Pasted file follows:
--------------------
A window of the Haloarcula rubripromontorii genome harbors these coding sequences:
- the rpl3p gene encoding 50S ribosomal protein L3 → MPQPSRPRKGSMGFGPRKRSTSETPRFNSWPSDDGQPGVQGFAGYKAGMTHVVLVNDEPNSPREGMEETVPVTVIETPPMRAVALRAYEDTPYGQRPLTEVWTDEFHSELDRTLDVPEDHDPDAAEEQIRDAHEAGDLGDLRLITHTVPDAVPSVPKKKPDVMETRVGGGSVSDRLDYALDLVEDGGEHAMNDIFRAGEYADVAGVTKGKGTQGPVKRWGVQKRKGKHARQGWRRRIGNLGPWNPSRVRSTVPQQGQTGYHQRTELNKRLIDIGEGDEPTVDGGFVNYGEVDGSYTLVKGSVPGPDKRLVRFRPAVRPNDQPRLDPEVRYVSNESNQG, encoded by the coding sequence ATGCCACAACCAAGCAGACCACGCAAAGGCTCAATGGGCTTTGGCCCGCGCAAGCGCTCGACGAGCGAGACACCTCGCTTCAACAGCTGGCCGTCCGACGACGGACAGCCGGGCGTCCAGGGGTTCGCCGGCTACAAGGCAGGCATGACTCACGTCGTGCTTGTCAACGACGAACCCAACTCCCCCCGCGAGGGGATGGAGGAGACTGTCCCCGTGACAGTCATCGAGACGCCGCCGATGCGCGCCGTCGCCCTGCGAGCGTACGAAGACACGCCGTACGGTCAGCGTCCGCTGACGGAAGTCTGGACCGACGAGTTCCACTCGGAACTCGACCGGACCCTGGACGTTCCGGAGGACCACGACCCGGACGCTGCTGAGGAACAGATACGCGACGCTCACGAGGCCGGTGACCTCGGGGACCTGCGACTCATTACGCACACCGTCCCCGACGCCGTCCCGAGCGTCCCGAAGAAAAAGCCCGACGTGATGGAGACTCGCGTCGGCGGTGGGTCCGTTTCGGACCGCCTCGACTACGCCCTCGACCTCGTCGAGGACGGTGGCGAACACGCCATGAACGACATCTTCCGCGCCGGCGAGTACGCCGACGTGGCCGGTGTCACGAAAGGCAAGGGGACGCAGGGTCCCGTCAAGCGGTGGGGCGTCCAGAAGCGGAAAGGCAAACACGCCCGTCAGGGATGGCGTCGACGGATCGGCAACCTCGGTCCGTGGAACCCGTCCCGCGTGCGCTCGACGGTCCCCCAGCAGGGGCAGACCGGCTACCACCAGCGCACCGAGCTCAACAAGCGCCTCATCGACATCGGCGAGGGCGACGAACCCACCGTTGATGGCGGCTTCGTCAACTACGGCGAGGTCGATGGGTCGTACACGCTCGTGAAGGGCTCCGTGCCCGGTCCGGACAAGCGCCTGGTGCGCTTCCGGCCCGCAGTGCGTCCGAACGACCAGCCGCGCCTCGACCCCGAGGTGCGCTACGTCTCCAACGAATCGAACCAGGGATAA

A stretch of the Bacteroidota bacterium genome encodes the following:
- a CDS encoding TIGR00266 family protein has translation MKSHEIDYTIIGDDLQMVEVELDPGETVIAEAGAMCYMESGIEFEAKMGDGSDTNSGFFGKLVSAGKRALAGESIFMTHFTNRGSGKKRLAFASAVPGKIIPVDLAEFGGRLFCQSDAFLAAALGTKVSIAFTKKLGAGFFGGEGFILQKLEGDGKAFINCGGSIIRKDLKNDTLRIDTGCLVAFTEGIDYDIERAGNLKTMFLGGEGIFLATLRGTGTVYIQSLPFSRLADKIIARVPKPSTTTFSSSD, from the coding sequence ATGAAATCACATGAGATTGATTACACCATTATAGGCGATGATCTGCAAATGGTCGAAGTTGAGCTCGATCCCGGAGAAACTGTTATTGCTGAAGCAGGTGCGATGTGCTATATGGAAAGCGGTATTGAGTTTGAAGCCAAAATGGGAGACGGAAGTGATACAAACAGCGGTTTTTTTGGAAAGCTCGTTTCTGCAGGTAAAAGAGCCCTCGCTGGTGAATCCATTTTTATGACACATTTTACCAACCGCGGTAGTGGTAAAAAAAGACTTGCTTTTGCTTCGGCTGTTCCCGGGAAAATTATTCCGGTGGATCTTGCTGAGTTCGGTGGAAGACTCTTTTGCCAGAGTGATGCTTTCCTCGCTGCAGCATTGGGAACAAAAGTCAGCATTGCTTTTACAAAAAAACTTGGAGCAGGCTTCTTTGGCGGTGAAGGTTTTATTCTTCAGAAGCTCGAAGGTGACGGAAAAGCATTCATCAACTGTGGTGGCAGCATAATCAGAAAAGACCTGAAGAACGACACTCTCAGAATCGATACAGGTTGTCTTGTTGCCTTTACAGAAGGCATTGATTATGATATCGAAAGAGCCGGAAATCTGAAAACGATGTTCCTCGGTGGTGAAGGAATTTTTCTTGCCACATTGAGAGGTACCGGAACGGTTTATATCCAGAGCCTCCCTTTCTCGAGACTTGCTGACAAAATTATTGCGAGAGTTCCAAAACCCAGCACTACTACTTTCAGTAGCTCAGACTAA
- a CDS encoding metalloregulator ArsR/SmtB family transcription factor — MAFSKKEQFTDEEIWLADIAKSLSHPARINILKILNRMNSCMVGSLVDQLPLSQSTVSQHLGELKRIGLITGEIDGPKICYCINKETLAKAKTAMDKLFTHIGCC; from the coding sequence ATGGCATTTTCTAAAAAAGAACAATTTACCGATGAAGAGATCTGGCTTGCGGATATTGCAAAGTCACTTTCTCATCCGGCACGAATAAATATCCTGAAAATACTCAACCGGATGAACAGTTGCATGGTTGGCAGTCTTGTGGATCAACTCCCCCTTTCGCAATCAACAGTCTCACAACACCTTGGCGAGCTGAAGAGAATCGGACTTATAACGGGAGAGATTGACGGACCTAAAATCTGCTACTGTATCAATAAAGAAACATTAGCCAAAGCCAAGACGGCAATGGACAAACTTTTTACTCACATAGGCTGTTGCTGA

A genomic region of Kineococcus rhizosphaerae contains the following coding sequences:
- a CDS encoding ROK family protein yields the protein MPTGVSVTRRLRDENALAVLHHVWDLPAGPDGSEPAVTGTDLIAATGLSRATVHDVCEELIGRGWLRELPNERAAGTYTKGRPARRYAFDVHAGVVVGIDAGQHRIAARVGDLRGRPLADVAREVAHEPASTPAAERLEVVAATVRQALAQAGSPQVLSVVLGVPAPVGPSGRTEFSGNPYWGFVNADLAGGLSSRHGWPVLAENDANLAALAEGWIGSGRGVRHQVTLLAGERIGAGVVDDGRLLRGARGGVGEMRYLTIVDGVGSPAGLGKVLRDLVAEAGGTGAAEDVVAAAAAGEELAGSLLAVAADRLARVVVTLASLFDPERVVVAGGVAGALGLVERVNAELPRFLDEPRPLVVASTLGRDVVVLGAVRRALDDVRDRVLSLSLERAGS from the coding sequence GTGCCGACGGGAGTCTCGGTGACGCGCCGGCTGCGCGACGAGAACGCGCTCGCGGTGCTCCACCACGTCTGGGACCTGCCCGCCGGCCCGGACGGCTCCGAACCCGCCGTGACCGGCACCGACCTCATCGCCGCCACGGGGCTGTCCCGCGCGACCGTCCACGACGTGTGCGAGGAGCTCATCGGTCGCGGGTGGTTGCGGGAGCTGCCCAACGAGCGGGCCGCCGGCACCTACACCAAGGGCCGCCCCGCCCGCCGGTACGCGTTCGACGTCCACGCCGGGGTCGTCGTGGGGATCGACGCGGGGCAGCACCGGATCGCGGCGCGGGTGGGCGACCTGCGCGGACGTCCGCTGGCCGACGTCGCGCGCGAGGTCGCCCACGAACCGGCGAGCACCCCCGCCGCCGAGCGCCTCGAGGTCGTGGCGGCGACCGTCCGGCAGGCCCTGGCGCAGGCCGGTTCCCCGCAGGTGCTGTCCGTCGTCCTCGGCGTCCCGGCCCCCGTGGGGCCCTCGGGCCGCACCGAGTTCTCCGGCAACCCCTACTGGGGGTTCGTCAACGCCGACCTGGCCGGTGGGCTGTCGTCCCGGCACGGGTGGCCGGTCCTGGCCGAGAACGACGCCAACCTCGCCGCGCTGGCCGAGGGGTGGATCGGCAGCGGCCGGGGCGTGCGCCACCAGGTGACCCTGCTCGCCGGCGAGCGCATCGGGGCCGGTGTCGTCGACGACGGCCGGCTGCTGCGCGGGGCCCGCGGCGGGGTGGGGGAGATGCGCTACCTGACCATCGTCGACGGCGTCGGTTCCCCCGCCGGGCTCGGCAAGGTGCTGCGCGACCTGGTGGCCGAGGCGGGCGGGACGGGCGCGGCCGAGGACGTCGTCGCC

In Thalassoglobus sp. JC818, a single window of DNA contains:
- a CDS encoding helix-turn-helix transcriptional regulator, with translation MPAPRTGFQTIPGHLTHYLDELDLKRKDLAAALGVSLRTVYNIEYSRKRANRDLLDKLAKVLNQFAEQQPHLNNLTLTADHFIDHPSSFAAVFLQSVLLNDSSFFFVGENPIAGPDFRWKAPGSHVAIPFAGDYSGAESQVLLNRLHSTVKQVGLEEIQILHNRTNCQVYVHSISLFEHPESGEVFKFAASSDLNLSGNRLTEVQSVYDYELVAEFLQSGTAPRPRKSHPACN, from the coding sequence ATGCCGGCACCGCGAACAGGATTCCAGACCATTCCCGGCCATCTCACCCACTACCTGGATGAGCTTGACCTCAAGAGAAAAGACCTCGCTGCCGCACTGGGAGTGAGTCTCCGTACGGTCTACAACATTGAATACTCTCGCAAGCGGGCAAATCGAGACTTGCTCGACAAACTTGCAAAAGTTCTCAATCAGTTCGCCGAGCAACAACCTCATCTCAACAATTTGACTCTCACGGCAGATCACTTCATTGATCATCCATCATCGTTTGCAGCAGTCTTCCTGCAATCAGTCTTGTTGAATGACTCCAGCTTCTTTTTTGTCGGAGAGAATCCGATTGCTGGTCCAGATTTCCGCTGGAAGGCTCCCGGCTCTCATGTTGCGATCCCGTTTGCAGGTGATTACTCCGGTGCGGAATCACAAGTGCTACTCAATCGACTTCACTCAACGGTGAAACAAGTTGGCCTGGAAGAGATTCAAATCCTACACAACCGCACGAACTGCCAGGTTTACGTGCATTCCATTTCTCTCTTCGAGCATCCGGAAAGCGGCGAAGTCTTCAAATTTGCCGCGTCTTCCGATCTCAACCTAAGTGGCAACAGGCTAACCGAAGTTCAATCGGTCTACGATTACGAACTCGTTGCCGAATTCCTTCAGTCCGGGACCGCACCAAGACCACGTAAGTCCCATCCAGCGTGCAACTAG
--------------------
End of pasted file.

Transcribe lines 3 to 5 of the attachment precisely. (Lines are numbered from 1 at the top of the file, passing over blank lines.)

A stretch of the Bacteroidota bacterium genome encodes the following:
- a CDS encoding TIGR00266 family protein has translation MKSHEIDYTIIGDDLQMVEVELDPGETVIAEAGAMCYMESGIEFEAKMGDGSDTNSGFFGKLVSAGKRALAGESIFMTHFTNRGSGKKRLAFASAVPGKIIPVDLAEFGGRLFCQSDAFLAAALGTKVSIAFTKKLGAGFFGGEGFILQKLEGDGKAFINCGGSIIRKDLKNDTLRIDTGCLVAFTEGIDYDIERAGNLKTMFLGGEGIFLATLRGTGTVYIQSLPFSRLADKIIARVPKPSTTTFSSSD, from the coding sequence ATGAAATCACATGAGATTGATTACACCATTATAGGCGATGATCTGCAAATGGTCGAAGTTGAGCTCGATCCCGGAGAAACTGTTATTGCTGAAGCAGGTGCGATGTGCTATATGGAAAGCGGTATTGAGTTTGAAGCCAAAATGGGAGACGGAAGTGATACAAACAGCGGTTTTTTTGGAAAGCTCGTTTCTGCAGGTAAAAGAGCCCTCGCTGGTGAATCCATTTTTATGACACATTTTACCAACCGCGGTAGTGGTAAAAAAAGACTTGCTTTTGCTTCGGCTGTTCCCGGGAAAATTATTCCGGTGGATCTTGCTGAGTTCGGTGGAAGACTCTTTTGCCAGAGTGATGCTTTCCTCGCTGCAGCATTGGGAACAAAAGTCAGCATTGCTTTTACAAAAAAACTTGGAGCAGGCTTCTTTGGCGGTGAAGGTTTTATTCTTCAGAAGCTCGAAGGTGACGGAAAAGCATTCATCAACTGTGGTGGCAGCATAATCAGAAAAGACCTGAAGAACGACACTCTCAGAATCGATACAGGTTGTCTTGTTGCCTTTACAGAAGGCATTGATTATGATATCGAAAGAGCCGGAAATCTGAAAACGATGTTCCTCGGTGGTGAAGGAATTTTTCTTGCCACATTGAGAGGTACCGGAACGGTTTATATCCAGAGCCTCCCTTTCTCGAGACTTGCTGACAAAATTATTGCGAGAGTTCCAAAACCCAGCACTACTACTTTCAGTAGCTCAGACTAA
- a CDS encoding metalloregulator ArsR/SmtB family transcription factor — MAFSKKEQFTDEEIWLADIAKSLSHPARINILKILNRMNSCMVGSLVDQLPLSQSTVSQHLGELKRIGLITGEIDGPKICYCINKETLAKAKTAMDKLFTHIGCC; from the coding sequence ATGGCATTTTCTAAAAAAGAACAATTTACCGATGAAGAGATCTGGCTTGCGGATATTGCAAAGTCACTTTCTCATCCGGCACGAATAAATATCCTGAAAATACTCAACCGGATGAACAGTTGCATGGTTGGCAGTCTTGTGGATCAACTCCCCCTTTCGCAATCAACAGTCTCACAACACCTTGGCGAGCTGAAGAGAATCGGACTTATAACGGGAGAGATTGACGGACCTAAAATCTGCTACTGTATCAATAAAGAAACATTAGCCAAAGCCAAGACGGCAATGGACAAACTTTTTACTCACATAGGCTGTTGCTGA